Why nonprofits need continuity plans
Most not-for-profits are intensely focused on present needs — not the possibility that disaster will strike sometime in the distant future. Yet it’s critical that all organizations have a formal continuity plan to guide them should a natural or manmade disaster disrupt operations.
You likely already have many of the necessary processes in place — such as safely evacuating your office or backing up data. A continuity plan can help you organize and document existing processes and address any other issues you might have overlooked.
If your nonprofit provides basic human services (such as medical care and food) or disaster-related services, you generally need a more detailed and extensive plan so that you’ll be able to serve constituents — even without a full staff and other resources.
No organization can anticipate or eliminate all possible risks, but you can limit the damage of potential risks specific to your nonprofit. These vary by organization type, location and technology. So, the first step in creating a continuity plan is to identify the threats you face when it comes to your people, processes and technology.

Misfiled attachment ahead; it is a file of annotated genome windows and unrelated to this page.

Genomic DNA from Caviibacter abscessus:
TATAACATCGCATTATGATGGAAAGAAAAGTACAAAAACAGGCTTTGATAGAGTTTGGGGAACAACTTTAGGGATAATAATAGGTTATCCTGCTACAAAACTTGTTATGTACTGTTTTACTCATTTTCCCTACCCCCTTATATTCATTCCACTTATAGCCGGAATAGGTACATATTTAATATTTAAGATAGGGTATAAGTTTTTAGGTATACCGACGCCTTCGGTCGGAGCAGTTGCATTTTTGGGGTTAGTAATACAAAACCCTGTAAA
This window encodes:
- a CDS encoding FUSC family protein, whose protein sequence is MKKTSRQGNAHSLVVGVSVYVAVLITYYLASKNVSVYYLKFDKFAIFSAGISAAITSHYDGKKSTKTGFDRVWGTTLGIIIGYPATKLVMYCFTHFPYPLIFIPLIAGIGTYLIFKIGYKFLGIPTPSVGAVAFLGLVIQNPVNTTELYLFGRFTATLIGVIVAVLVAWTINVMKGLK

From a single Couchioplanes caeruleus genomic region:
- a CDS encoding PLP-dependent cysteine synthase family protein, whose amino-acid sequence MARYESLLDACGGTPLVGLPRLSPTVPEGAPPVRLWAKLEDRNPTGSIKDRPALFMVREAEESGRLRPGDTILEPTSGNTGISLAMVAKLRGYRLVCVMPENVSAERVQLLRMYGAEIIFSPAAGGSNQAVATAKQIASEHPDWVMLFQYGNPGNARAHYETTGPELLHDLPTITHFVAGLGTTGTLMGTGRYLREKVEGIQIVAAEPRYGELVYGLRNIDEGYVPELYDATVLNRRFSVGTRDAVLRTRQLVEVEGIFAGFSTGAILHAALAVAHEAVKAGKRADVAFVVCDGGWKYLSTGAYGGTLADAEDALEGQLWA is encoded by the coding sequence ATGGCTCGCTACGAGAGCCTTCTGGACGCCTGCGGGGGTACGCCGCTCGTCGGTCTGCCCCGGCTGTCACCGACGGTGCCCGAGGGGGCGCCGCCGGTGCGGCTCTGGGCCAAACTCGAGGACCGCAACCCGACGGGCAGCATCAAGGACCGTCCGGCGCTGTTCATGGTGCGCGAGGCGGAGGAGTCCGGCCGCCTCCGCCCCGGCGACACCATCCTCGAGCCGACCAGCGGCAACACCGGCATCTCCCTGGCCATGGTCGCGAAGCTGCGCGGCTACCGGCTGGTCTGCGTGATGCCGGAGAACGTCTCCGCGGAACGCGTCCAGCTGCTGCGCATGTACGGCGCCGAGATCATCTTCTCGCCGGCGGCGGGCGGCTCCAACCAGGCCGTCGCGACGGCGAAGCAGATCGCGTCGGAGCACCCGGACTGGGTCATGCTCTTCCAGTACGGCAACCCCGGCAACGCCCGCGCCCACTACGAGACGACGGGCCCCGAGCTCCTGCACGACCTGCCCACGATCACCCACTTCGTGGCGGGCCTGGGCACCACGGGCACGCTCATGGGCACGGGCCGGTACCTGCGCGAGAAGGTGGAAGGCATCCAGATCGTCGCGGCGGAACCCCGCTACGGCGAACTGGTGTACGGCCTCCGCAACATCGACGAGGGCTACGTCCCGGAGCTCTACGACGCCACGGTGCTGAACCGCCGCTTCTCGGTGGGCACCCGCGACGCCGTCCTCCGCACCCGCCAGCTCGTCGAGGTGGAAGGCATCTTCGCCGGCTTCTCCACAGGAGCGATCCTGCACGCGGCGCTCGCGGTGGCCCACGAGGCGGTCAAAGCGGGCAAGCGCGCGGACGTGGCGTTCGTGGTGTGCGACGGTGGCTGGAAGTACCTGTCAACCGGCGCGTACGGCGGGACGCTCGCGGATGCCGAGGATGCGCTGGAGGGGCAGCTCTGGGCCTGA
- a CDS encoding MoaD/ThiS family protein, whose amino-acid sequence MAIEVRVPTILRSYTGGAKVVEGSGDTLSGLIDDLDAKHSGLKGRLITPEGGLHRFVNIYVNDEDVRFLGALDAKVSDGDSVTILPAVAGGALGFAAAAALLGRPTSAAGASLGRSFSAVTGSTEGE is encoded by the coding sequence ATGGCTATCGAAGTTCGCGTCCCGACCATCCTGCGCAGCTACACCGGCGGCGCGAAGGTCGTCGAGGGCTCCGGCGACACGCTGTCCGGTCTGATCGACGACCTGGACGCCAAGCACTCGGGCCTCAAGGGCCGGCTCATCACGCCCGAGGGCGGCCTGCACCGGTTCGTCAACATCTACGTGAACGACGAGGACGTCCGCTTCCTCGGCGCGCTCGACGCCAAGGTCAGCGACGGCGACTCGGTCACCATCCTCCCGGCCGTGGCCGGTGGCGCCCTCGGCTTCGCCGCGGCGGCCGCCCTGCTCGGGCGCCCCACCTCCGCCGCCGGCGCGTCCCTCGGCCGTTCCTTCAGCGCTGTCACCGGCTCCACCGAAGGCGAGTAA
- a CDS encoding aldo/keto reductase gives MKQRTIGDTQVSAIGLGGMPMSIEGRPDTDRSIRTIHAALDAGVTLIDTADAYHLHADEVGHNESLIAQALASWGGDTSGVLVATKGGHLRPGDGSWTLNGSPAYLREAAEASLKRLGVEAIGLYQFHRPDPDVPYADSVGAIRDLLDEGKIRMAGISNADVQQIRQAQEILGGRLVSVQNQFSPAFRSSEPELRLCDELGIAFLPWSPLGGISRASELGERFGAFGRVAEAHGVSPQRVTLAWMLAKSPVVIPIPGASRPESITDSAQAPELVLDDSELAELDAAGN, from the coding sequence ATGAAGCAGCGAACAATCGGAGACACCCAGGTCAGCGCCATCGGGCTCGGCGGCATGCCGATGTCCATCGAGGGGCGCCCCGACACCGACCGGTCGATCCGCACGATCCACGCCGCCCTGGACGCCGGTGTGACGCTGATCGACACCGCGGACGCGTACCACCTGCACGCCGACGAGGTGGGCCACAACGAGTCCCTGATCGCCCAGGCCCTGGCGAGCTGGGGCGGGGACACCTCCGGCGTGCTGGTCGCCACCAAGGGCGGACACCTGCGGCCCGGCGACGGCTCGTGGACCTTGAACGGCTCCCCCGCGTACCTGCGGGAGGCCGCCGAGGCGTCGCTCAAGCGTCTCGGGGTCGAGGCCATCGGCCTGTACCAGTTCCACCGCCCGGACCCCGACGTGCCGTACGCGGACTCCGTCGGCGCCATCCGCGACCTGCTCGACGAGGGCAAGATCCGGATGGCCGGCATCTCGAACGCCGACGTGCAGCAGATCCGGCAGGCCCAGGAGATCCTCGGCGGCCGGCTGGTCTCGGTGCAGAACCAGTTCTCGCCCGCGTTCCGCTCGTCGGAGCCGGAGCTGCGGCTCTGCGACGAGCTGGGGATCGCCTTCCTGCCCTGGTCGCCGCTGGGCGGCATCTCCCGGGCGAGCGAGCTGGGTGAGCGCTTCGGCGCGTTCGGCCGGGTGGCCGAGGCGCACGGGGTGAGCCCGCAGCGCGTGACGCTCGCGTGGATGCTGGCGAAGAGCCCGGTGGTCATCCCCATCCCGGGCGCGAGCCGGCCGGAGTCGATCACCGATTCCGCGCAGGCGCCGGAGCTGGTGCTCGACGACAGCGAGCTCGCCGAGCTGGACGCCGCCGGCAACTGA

Also assess what the damages would be if your operations were interrupted. For example, if you had an office fire, what are the possible outcomes regarding personal injury, property damage and financial losses?
Designate a lead person to oversee the creation and implementation of your continuity plan. Then assemble teams to handle different duties, such as a communications team responsible for contacting and updating staff, volunteers and other stakeholders. Other teams might focus on IT issues, decide how to preserve and retrieve critical inventory or devise evacuation procedures.
It only takes one
Keep in mind that the disaster doesn’t have to be a cataclysmic event such as a major fire or hurricane. Something as seemingly mundane as an extended power outage or virulent flu season could prevent your organization from carrying out its mission. Contact us for help assessing and addressing threats to your nonprofit’s operations.
All content provided in this article is for informational purposes only. Matters discussed in this article are subject to change. For up-to-date information on this subject please contact a Clark Schaefer Hackett professional. Clark Schaefer Hackett will not be held responsible for any claim, loss, damage or inconvenience caused as a result of any information within these pages or any information accessed through this site.